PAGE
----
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Enforcing an Arbitration Award: What matters is Proper Notice, not Actual Notice

23 Mar 2020

What should the plaintiff do if the defendant in an arbitration does not take part in the arbitration proceedings, then subsequently resists enforcement on the basis that he was not given proper notice?

This situation arose in OUE Lippo Healthcare Limited v David Lin Kao Kun [2019] HKCFI 1630. In this case, the Defendant (“Lin”) did not take part in Singapore arbitration proceedings, even though all the documents had been served to his Shanghai address (the “Shanghai Address”), the contractually stipulated address for service. When the Plaintiff (“OUE Lippo”) sought to enforce the award in Hong Kong, Lin claimed, inter alia, that he had no actual notice of the arbitration proceedings or the arbitral award.

This argument was rejected by Coleman J, who held at §67 as follows:

The concept of ‘proper notice’ may be different from ‘actual notice’ and brings into play questions of fairness. Proper notice is usually concerned with an assessment of whether the notice is likely to bring the relevant information to the attention of the person notified.  That may take into account any contractually agreed notice provisions, any agreed dispute resolution mechanism and relevant institutional rules. It is a question of fact.

In finding as a matter of fact that proper notice had been given to Lin, Coleman J took into account, inter alia, the following factors:

(a) The Shanghai Address was the contractually agreed address for service of notices and had also been listed as Lin’s address in subsequent contracts (§§80, 81).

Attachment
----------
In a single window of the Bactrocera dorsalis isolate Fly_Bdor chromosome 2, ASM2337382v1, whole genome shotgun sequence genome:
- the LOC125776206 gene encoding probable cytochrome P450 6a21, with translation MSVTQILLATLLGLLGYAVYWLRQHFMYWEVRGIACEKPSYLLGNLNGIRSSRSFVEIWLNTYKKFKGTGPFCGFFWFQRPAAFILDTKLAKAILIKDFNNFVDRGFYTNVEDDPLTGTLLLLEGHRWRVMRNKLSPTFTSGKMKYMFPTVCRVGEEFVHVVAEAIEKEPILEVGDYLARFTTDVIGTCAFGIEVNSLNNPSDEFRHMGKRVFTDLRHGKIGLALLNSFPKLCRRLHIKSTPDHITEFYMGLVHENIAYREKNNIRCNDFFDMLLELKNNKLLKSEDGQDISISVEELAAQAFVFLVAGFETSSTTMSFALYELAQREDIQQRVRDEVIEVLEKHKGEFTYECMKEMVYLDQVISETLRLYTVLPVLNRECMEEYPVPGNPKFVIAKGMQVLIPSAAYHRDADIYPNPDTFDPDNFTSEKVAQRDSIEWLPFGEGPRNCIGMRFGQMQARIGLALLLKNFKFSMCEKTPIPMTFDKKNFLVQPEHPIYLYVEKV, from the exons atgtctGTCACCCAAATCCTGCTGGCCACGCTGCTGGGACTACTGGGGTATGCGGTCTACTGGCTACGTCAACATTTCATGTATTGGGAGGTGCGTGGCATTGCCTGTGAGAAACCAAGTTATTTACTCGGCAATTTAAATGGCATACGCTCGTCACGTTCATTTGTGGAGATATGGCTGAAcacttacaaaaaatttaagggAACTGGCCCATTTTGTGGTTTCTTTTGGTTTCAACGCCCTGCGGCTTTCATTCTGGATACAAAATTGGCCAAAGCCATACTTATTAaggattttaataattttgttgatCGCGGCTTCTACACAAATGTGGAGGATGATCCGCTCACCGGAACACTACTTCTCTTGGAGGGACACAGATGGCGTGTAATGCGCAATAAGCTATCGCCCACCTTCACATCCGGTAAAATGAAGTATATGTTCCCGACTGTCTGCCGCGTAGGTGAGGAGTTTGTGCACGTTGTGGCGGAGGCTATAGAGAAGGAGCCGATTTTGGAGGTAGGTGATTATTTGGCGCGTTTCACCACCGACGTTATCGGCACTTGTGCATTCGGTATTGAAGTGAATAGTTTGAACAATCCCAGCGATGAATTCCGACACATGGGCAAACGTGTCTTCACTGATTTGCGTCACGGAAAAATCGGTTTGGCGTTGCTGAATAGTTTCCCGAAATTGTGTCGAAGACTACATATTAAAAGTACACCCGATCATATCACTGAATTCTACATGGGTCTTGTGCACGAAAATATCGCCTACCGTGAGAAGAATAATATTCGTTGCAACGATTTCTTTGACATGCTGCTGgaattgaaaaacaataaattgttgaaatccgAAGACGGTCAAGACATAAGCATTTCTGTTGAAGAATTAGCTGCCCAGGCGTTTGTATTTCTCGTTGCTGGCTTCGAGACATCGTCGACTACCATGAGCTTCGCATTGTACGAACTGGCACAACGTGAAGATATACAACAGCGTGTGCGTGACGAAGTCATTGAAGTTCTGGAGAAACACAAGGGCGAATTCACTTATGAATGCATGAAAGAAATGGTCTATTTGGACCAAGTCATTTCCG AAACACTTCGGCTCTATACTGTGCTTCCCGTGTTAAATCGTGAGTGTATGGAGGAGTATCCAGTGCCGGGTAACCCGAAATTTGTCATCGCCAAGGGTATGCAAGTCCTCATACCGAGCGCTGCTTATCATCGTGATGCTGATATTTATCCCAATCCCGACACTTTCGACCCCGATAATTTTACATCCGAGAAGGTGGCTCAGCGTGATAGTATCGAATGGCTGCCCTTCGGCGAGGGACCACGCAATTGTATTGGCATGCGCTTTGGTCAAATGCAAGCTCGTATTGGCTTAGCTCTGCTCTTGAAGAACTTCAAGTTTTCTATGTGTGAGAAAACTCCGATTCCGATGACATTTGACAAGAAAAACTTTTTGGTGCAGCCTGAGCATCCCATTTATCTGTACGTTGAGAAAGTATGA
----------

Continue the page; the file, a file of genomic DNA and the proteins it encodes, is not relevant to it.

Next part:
(b) There is evidence that Lin was in fact using the Shanghai Address, and that Lin’s wife lived at the Shanghai Address (§82). In particular, OUE Lippo’s legal representatives had personally attended the Shanghai Address and observed indicia of Lin’s use and occupation, such as the existence of recent letters addressed to Lin in the mailbox.

(c) Lin is one of the owners of the Shanghai Address as a matter of public record (§82).

(d) Lin’s legal representatives had earlier deposed that Lin could effectively be served at the Shanghai Address, and that the address remains his residential address on public record (§83).

(e) Lin had not deposed to having no use of or access to the Shanghai Address (§87).

The key takeaway is that, when faced with a defendant who appears to be evading service in an arbitration, it is all the more important to make all reasonable efforts to give notice to the defendant, bearing in mind any contractually agreed notice provisions, agreed dispute resolution mechanism and relevant institutional rules, in order to avoid enforcement difficulties. Further, given that proper notice is a question of fact, extensive evidence from different sources, such as public records, site visits and a detailed examination of the defendant’s previous conduct, is crucial.

This Case Report is authored by Christopher Chain and Jasmine Cheung.